At that point, Buarque might have been the only landscaper in Maryland with a subscription to the Hollywood Reporter, tracking any productions involving Willis. Without an agent — he’s never had one — he would personally mail his photo to casting directors. In 2004, he got a bite, so he flew to Los Angeles hoping to get cast as Willis’s double in a film called “Hostage.”

First he got a “yes.” Then he got a “no.” Then he decided to give up. But even with a trash can filled with Hollywood Reporter back issues, he kept hearing it everywhere he went. “Hey, you look like …”

And finally, it happened. Bruce Willis came to Baltimore in 2006 to film the fourth “Die Hard” movie, “Live Free or Die Hard.” It marked the first time Buarque doubled for Willis, and the first time he made the news, landing a story in the Baltimore Sun.

The job entailed literally standing in for Willis while scenes were set up and shots are planned. In one scene, for example, Willis’s McClane jumps onto his car to see what’s happening down the road — so Buarque did it first. Baltimore came out that day to watch the shoot, and “the fans, the place was going nuts … TV news cameras were everywhere, helicopters flying around.” Here he was, standing on top of a car in the middle of Baltimore as John McClane, Willis’s most important character and Buarque’s favorite. It was the “highlight of my career,” he says now, remembering how badly he wished his mom — his biggest fan, who had passed away a few years earlier — had been around to see him on top of that car. After the movie wrapped, he had the chance to come out to L.A. and continue doubling.

But luck (or destiny) had a different path in mind. A divorce left him with custody of his children. He tried splitting time between the coasts, but it didn’t work. He had to do the hard thing, the right thing for his children. “I had to pack my bag and come home,” he says. “It wasn’t my time.”

Ten years passed, as Buarque saw his kids through school. By now, he read the Hollywood Reporter online and had a Facebook account — which he used to reconnect with Willis’s team. It was time.

“I see it as a blessing from the Lord that he opened that door again when the time was right to fully commit,” Buarque said. “It’s turned out to be so much more than I ever thought it would be. I’ve been to Spain. I’ve been to Canada, Mexico. I’ve flown a couple of times on the private jet with [Willis]. It has just been a heck of a ride for me.”

“Eric’s a real loyal, trustworthy, honest person, who is a hard worker,” says Oklahoma State University head football coach Mike Gundy. The two of them struck up an unlikely friendship years ago when Gundy coached at the University of Maryland. Buarque tended to landscaping in Gundy’s neighborhood, where Gundy and his wife Kristen noticed him.

“We said, ‘Obviously, Bruce is not gonna be mowing lawns in our neighborhood,’” Gundy said. One day, they struck up a conversation. “I’m a big landscaping guy. We just kind of got to know each other just talking about flowers and grass and shrubs, things like that.”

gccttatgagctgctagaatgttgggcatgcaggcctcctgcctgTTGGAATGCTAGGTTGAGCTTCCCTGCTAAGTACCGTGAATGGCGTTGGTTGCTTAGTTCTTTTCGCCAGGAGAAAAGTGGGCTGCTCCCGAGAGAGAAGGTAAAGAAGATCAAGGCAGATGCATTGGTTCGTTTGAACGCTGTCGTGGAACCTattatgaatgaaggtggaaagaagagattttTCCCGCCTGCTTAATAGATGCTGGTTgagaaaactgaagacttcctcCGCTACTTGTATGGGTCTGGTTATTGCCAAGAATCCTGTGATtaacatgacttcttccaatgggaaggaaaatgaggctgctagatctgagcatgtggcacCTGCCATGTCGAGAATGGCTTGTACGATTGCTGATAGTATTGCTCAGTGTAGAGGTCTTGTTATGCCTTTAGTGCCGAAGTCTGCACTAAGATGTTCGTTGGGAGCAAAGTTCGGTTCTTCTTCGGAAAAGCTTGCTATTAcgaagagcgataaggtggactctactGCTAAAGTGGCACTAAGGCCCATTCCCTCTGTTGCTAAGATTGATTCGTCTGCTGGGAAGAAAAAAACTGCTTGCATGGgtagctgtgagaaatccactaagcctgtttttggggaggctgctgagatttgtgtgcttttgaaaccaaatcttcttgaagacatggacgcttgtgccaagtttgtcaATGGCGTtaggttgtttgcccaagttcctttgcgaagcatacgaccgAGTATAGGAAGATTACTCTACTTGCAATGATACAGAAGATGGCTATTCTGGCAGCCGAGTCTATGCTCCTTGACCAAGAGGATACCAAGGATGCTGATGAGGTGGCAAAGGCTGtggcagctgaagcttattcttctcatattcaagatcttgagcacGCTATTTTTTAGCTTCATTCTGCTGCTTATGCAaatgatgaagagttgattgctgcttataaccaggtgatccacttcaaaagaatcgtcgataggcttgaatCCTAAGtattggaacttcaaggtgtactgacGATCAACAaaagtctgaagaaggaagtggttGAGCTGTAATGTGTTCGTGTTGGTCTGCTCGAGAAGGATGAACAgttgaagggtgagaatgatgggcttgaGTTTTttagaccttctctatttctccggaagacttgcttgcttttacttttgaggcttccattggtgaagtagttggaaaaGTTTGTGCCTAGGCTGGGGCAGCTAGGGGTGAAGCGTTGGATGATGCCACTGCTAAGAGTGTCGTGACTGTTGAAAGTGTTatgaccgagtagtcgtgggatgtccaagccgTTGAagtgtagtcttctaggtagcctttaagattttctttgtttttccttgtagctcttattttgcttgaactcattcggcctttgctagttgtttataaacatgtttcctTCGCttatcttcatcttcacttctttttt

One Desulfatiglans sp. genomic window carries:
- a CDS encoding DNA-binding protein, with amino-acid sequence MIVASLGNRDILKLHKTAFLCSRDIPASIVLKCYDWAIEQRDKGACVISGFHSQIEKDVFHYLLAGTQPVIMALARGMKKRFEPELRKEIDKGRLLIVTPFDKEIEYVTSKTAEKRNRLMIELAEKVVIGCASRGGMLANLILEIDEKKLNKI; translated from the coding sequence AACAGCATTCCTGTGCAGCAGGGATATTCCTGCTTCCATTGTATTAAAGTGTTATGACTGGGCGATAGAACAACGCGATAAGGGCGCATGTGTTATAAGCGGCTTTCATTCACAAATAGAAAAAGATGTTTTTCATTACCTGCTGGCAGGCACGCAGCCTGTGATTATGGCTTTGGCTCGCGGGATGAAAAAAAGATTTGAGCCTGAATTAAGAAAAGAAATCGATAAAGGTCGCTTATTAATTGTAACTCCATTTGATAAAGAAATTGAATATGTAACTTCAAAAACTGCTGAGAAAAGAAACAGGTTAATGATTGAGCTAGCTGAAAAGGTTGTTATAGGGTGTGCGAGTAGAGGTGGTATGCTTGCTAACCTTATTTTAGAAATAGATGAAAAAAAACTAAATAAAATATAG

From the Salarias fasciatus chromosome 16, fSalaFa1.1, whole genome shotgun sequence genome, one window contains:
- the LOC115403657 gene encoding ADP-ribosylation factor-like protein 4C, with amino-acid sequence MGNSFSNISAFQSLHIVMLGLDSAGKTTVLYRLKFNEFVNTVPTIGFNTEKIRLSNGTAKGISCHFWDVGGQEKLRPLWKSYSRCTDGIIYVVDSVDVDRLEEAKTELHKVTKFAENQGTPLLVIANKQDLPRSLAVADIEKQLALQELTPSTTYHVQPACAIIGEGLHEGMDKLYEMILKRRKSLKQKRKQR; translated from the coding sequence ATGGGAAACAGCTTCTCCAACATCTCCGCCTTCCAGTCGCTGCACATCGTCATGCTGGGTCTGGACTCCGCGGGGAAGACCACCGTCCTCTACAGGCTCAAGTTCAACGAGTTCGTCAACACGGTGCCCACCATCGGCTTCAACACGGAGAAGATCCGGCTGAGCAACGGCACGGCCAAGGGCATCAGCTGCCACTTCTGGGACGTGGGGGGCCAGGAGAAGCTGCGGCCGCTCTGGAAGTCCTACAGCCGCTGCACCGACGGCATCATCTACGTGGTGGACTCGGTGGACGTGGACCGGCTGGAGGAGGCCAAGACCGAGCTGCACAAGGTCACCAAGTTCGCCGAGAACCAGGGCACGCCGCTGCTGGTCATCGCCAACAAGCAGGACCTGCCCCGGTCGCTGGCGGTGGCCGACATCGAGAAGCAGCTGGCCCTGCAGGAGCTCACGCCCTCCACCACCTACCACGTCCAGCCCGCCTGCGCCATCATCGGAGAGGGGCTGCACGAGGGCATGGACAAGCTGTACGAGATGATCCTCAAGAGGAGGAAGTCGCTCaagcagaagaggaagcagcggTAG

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After Gundy moved to Stillwater, Okla., the pair stayed in touch. Once or twice a year, Buarque visits Gundy to catch a game or watch a practice. He brings along Jade Roberts, a Sylvester Stallone look-alike who lives in Dallas. This will make perfect sense if you’ll just give us a chance to explain it. Buarque and Roberts have visited Oklahoma enough that “most of our players know them” and “most of the people around here in Stillwater know who they are,” Gundy says. But, from time to time, he’ll catch people doing double-takes in public, sometimes approaching him later to ask if he was hobnobbing with movie stars.

“It is a strange life,” Roberts says over the phone, during a conversation in which he occasionally (okay, maybe more than occasionally) slips in a Rocky Balboa-like “Absuhlootly.” “We’ve had different experiences in the business but at the same time our desires have always been to portray the character.”

Roberts and Buarque met on the set of 2013′s “The Starving Games,” a goofy spoof movie that includes a few scenes with “The Expendables” look-alikes. (For those without basic cable and empty Saturday afternoons, “The Expendables” is an action franchise written by Stallone — the real one — that stars a Who’s Who of 30 years of action movies, from Dolph Lundgren to Jet Li, with cameos by the likes of Harrison Ford and Wesley Snipes.) The strange Six Degrees of Bruce Willis phenomenon is also at play here. About 26 years before Roberts met Buarque — and 20 years before Buarque met Willis — Roberts had a split-second cameo in Willis’s breakout TV hit, “Moonlighting,” playing Rocky Balboa.

Soon enough, as if in some Bizarro World, our Willis look-alike was also friends with an Arnold Schwarzenegger look-alike, a Jason Statham look-alike, a … you get the point. But he grew closest with Roberts, who dubs him “good as gold as a friend” and a “blood brother.”

They both grapple with the perception that “some people think that we think that we’re them,” Roberts says. (Wrap your head around that.) And both men are uncomfortably familiar with perhaps the strangest part of looking like a famous movie star: When people argue that you don’t look like a famous movie star. “It’s kind of a subjective thing,” Roberts adds. “You put yourself out there, and people will find flaws.”

Both Roberts and Gundy admire Buarque’s humility. “He’s not ego-driven,” says Roberts. “He was excited to be working with Bruce, but it wasn’t like he would go and tell everyone, ‘Look what I do.’ He’s just not that way.”

Of course, without any more Willis movies, there’s no longer much need for a Willis look-alike. But the football coach in Gundy likes Buarque’s commitment to putting in the reps, whether it’s continuing to run his landscaping company or attempting to further his film career. Buarque and Roberts have a few ideas floating around — maybe a reality show, maybe getting the look-alike “Expendables” back together for a feature film, maybe something else entirely.

“Things work out not always how we think they’re going to work out, and most of it is timing,” Buarque says. “When I look back, I feel like the Lord opened those doors for me. And when the time was right, the door was open.”